Abstract: We study two-sided matching markets with couples and show that for a natural preference domain for couples, the domain of weakly responsive preferences, stable outcomes can always be reached by means of decentralized decision making. Starting from an arbitrary matching, we construct a path of matchings obtained from `satisfying' blocking coalitions that yields a stable matching. Hence, we establish a generalization of Roth and Vande Vate's (1990) result on path convergence to stability for decentralized singles markets. Furthermore, we show that when stable matchings exist, but preferences are not weakly responsive, for some initial matchings there may not exist any path obtained from `satisfying' blocking coalitions that yields a stable matching.
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19. Klaus B. and F. Klijn (2006): 'Median Stable Matching for College Admissions,' International Journal of Game Theory, 34, 1-11


Abstract: We give a simple and concise proof that so-called generalized median stable matchings are well-defined for college admissions problems. Furthermore, we discuss the fairness properties of median stable matchings and conclude with two illustrative examples of college admissions markets, the lattices of stable matchings, and the corresponding generalized median stable matchings.
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18. Klijn F. and E. Sánchez (2006): 'Sequencing Games without Initial Order,' Mathematical Methods of Operations Research, 63, 53-62


Abstract: In this note we study uncertainty sequencing situations, i.e., 1-machine sequencing situations in which no initial order is specified. We associate cooperative games with these sequencing situations, study their core, and provide links with the classic sequencing games introduced by Curiel et al. (1989). Moreover, we propose and characterize two simple cost allocation rules for uncertainty sequencing situations with equal processing times.
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17. Klaus B. and F. Klijn (2006): 'Procedurally Fair and Stable Matching,' Economic Theory, 27, 431-447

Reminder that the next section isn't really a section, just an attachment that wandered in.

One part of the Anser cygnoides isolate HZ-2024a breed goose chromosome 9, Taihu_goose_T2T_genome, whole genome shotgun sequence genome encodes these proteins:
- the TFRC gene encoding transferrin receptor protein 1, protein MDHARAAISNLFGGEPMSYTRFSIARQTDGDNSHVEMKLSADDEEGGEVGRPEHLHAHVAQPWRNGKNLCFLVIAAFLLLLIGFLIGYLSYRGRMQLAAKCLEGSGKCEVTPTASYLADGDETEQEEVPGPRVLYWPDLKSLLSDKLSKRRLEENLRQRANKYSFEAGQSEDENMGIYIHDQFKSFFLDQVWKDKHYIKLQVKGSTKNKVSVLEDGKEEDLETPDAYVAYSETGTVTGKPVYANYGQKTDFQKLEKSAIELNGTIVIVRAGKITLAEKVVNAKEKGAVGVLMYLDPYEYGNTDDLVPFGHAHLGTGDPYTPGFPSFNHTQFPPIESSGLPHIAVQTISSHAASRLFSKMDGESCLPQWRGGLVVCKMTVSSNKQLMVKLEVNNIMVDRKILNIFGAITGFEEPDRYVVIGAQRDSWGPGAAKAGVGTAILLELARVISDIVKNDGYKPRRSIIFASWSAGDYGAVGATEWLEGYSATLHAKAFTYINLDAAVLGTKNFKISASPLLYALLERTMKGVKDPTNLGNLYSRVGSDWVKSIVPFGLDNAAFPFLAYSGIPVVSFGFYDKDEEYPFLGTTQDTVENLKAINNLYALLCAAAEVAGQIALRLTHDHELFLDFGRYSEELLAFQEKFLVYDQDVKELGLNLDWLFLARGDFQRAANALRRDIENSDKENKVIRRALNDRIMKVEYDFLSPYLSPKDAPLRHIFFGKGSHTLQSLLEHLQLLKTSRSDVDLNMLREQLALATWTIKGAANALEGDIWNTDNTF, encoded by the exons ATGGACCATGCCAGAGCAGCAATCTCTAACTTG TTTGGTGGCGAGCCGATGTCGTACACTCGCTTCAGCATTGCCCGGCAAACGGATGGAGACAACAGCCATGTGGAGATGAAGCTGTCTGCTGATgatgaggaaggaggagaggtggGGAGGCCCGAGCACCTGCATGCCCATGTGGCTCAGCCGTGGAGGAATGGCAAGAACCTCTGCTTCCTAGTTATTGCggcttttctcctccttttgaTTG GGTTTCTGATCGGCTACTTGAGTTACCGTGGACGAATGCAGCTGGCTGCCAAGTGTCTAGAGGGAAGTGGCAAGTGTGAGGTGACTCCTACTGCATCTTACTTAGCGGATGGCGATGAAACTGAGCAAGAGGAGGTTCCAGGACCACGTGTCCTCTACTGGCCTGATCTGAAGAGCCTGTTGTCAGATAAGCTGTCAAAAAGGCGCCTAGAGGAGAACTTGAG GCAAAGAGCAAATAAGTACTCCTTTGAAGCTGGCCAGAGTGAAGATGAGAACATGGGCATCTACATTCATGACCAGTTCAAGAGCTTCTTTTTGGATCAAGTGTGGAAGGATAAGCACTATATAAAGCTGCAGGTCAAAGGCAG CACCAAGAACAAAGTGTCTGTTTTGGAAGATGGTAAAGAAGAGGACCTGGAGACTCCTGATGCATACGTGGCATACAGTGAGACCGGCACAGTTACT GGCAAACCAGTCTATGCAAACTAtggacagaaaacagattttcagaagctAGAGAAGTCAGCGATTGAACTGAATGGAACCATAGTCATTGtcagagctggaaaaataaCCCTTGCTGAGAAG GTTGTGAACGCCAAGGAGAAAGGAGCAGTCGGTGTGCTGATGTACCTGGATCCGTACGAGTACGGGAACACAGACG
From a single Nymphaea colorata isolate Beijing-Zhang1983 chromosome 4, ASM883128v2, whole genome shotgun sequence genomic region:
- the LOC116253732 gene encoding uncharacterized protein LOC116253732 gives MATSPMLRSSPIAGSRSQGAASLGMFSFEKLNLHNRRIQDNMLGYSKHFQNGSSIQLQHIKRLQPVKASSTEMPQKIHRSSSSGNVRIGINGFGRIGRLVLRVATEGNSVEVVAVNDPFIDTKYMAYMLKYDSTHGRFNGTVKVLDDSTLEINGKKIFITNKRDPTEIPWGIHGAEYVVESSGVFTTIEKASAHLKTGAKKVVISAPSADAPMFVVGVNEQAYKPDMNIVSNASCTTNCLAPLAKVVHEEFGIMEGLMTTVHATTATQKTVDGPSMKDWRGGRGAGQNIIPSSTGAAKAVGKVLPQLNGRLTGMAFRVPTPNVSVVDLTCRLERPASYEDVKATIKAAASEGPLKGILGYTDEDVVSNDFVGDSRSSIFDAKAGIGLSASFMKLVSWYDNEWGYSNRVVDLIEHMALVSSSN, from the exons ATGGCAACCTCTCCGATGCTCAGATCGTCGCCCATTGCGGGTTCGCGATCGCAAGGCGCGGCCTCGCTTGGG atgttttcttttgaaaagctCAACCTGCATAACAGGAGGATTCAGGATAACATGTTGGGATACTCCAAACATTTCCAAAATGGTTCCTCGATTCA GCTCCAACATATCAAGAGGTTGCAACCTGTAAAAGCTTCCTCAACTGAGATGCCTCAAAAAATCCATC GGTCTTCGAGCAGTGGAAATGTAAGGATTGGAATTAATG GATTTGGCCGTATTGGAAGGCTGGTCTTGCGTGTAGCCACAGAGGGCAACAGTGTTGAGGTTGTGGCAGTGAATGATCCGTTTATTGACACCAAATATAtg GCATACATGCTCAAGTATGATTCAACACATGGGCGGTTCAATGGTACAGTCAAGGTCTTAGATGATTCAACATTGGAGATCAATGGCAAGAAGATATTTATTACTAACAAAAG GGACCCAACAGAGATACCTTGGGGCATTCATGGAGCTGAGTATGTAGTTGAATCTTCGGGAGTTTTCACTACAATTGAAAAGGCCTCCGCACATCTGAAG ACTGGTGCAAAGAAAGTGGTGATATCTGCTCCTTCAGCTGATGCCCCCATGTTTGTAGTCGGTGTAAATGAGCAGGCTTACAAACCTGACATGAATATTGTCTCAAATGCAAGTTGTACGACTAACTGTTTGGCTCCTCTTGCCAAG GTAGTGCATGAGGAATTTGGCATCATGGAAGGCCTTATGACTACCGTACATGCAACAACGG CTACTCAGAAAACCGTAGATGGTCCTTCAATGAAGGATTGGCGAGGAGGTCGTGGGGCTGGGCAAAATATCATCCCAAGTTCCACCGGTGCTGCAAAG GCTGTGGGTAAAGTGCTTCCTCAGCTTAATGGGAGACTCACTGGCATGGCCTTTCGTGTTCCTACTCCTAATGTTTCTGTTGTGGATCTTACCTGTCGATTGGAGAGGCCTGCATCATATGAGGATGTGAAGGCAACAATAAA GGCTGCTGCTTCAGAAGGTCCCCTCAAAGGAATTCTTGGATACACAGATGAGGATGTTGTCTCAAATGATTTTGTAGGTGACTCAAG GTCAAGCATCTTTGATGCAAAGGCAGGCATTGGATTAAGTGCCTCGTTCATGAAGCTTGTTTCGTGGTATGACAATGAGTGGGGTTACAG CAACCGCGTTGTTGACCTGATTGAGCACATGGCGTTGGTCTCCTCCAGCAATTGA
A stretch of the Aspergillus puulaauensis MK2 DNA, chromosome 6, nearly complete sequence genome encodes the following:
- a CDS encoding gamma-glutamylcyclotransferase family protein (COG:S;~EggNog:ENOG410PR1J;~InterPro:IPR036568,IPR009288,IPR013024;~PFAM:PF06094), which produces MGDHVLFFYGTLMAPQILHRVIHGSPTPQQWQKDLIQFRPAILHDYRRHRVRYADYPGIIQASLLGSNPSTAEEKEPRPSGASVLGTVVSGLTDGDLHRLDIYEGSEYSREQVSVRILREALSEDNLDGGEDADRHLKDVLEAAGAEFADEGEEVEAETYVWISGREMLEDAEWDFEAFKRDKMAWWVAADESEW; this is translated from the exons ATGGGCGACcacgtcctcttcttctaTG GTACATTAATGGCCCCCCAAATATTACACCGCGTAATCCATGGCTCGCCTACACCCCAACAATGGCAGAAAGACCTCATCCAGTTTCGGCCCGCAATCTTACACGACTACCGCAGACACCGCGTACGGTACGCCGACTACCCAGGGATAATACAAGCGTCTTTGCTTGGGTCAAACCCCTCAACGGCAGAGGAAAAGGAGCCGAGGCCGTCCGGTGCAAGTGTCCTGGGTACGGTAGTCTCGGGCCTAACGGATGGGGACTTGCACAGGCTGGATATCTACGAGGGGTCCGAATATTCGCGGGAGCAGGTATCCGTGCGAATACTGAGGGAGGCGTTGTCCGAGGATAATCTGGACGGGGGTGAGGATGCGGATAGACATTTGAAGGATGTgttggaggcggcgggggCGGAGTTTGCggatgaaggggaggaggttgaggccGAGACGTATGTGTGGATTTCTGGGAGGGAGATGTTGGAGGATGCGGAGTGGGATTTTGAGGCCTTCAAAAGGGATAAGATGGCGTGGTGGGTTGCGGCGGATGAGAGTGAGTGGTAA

Abstract: We motivate procedural fairness for matching mechanisms and study two procedurally fair and stable mechanisms: employment by lotto (Aldershof et al., 1999) and the random order mechanism (Roth and Vande Vate, 1990, Ma, 1996). For both mechanisms we give various examples of probability distributions on the set of stable matchings and discuss properties that differentiate employment by lotto and the random order mechanism. Finally, we consider an adjustment of the random order mechanism, the equitable random order mechanism, that combines aspects of procedural and ''endstate'' fairness.
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16. Hamers H., F. Klijn, and B. van Velzen (2005): 'On the Convexity of Precedence Sequencing Games,' Annals of Operations Research, 137, 161-175


Abstract: In this paper we study a class of cooperative sequencing games that arise from one-machine sequencing situations in which chain precedence relations are imposed on the jobs. It is shown that these sequencing games are convex.
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15. Klaus B. and F. Klijn (2005): 'Stable Matchings and Preferences of Couples,' Journal of Economic Theory, 121, 75-106


Abstract: Couples looking for jobs in the same labor market may cause instabilities. We determine a natural preference domain, the domain of weakly responsive preferences, that guarantees stability. Under a restricted unemployment aversion condition we show that this domain is maximal for the existence of stable matchings. We illustrate how small deviations from (weak) responsiveness, that model the wish of couples to be closer together, cause instability, even when we use a weaker stability notion that excludes myopic blocking. Our remaining results deal with various properties of the set of stable matchings for ``responsive couples markets,'' viz., optimality, filled positions, and manipulation.
For a short corrigendum to this paper, see publication #25.